P2-ES Board Support

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  • @VonSzarvas - thank you for your help. I will take the measurements again using the common ground this time as soon as I get back from church this morning. Thank you again.
    Doc
  • VonSzarvas wrote: »
    ...stick the black probe to a common ground somewhere (one of the 4 plated mounting holes or turrets would do), and the red probe to the each of the three 2 pin headers in turn, at the pins labelled 5V or 1V8.

    Powered from PC USB
    LDO VIN 5V header reads 2.027V with jumper in place.
    VDD 1V8 header reads 1.842V with jumper in place.
    ACC HDR 5V header reads 2.531V with jumper in place.

    Powered from AUX USB
    LDO VIN 5V header reads 4.687V with jumper in place.
    VDD 1V8 header reads 1.845V with jumper in place.
    ACC HDR 5V header reads 5.06V with jumper in place.
  • There's a series diode to LDO_VIN so those AUX-USB readings are normal.
  • evanhevanh Posts: 8,734
    edited 2020-01-12 - 18:58:46
    You can operate with a cable in each USB socket. Then the AUX supplies power while PC just does the comms. This might work for you.
  • When powered by USB, does removing either the LDO or the ACC hdr jumper (try them individually, then both together) get the voltage at the 5V pin on those headers closer to 5V ?

    And what evanh suggested is a good thing to try... running with both USB-PC and USB-AUX connected.

    If that works, it seems likely the PC-USB power switch got damaged. Probably you could feel it getting rather warm when you have ONLY the PC-USB cable connected. (One of the black square IC's below the ACC-HDR pins).


    The next test would be to connect USB-AUX and all the jumper headers, then go around the board edge headers, measuring each of the Vxxx pins with your red probe (and keep the black on common ground). If one or more of those Vxxx pins are less than 3.2V that would be a problem, and indicate which IO group of the P2 is having trouble.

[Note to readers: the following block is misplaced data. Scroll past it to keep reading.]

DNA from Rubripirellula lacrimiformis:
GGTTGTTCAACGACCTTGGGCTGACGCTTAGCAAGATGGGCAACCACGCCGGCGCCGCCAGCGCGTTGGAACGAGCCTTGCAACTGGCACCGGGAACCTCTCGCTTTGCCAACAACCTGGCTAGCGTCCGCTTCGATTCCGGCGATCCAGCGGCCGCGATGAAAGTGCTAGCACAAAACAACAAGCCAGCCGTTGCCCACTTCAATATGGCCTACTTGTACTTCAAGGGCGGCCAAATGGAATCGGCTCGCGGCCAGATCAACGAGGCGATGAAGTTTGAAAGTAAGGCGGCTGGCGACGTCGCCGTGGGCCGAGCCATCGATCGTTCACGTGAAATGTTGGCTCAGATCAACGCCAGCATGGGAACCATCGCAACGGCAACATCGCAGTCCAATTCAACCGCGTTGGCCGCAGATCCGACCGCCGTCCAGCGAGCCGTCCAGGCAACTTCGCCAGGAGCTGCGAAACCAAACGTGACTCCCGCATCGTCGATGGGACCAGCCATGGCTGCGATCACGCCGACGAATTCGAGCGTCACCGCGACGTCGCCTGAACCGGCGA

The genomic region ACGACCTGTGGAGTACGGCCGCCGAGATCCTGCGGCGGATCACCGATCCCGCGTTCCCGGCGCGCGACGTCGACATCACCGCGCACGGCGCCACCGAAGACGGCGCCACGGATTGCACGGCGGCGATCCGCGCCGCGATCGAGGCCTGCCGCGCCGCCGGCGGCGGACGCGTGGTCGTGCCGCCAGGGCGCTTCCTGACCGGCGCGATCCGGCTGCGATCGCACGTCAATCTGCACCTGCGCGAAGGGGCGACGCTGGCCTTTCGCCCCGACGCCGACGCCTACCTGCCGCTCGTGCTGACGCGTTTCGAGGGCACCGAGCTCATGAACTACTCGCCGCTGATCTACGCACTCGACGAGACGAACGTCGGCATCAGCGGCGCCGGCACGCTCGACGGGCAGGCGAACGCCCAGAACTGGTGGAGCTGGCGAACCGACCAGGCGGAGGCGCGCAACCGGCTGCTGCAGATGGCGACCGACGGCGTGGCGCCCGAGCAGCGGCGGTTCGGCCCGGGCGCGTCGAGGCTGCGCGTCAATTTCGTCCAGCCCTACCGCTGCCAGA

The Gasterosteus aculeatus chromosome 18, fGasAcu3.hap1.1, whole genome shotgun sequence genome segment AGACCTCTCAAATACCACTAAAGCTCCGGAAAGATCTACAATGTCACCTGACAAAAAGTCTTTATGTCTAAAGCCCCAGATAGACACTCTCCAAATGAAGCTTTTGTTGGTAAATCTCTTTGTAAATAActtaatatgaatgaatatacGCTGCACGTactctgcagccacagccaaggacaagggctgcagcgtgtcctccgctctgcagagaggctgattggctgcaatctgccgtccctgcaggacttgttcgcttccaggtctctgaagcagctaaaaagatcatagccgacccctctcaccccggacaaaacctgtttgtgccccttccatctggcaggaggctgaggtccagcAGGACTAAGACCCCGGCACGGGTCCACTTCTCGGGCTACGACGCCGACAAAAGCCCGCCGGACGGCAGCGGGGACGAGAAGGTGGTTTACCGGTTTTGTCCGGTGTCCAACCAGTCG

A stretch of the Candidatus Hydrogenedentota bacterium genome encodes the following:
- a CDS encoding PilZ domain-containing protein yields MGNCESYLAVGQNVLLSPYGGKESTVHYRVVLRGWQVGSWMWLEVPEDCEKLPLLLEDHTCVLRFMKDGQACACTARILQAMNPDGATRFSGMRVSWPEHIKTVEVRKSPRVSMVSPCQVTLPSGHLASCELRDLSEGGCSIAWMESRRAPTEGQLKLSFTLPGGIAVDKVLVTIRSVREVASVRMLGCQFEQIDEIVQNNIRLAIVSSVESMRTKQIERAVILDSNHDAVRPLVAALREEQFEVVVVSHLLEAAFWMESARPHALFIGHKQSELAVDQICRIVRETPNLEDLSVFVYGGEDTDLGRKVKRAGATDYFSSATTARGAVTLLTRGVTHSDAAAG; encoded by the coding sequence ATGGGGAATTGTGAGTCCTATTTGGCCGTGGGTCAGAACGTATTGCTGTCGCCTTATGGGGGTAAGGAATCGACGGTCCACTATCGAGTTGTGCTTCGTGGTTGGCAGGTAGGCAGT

• doggiedocdoggiedoc Posts: 2,068
    edited 2020-01-12 - 20:48:26
    evanh wrote: »
    You can operate with a cable in each USB socket. Then the AUX supplies power while PC just does the comms. This might work for you.
    Thank you for this suggestion - I wasn't sure if I could power it with both connected. Unfortunately it didn't work. The red LED at PC USB goes out but when I try to upload a binary file I get dimly lit blue LED at P63 while it tries then "Could not find a P2" message (flexgui).
    VonSzarvas wrote: »
    When powered by USB, does removing either the LDO or the ACC hdr jumper (try them individually, then both together) get the voltage at the 5V pin on those headers closer to 5V ?
    Powered from PC USB
    LDO VIN 5V header with jumper removed reads 1.039V on the left pin and 5.08V on the right pin.
    ACC HDR 5V header with jumper removed reads 1.8V (and falling) on the left pin and 1.427V on the right pin.

    will try testing the AUX headers...
  • Powered from AUX-USB:
    V0007 = 3.312V
    V0815 = 3.312V
    V1623 = 3.309V
    V2431 = 219.9mV
    V3239 = 3.319V
    V4047 = 3.322V
    V4855 = 216.9mV
    V5663 = 3.318V
  • @VonSzarvas @evanh - Just wanted to take a moment to thank you both for the help - If it can be destroyed - I can do it.
  • Those Vxxx readings show the problem is the P2 chip around those pins. You'll need that replacing.

    Yep! ya broke it well !
    Sorry there's not an easy fix on this.
  • At least I already have spare P2 chips. Thanks again for the help.

    Doc
  • It's always the oscillator VIO supply! ... LOL, I guess when it's another VIO we don't hear about it because the prop2 is still programmable. Having the 5V pin right next to the VIO pin at the accessory header I suspect is where this happened. A design fix would be to rearrange the accessories pinout. A bit late for that now though.

    Recommendation is always remove the ACC_HDR jumper when not needed.

  • doggiedocdoggiedoc Posts: 2,068
    edited 2020-01-13 - 00:09:53
    evanh wrote: »
    Recommendation is always remove the ACC_HDR jumper when not needed.
    Yep! Duly noted.

    I suppose I should ask before I risk one of my precious spare P2 chips: I assume from the measurements above that the power switches survived the short. I don’t want to fry another P2 chip.

    Perhaps I should consider sending it back to be “refurbished”. Maybe @Ken Gracey can tell me if that is an option - if there wasn’t a ‘limit one per customer’ I’d just order another board. ;-)

    Doc
  • Parallax has promptly dealt with previous similar cases. If that's your preference then, yes, send it back for repair.

  • evanhevanh Posts: 8,734
    edited 2020-01-13 - 00:39:56
    Von,
    Just thinking about reducing the failure rate: Not having the 5 Volt pin on the #4 accessory header would definitely limit the severity of such accidents. It'll mean accessory boards that need the 5 volts, eg: USB, can't be used in that position though. But so far, I think the USB accessory is the only one that does need 5 Volts.

    EDIT: Maybe header #8 too.

  • doggiedoc wrote: »
    evanh wrote: »
    Recommendation is always remove the ACC_HDR jumper when not needed.
    Yep! Duly noted.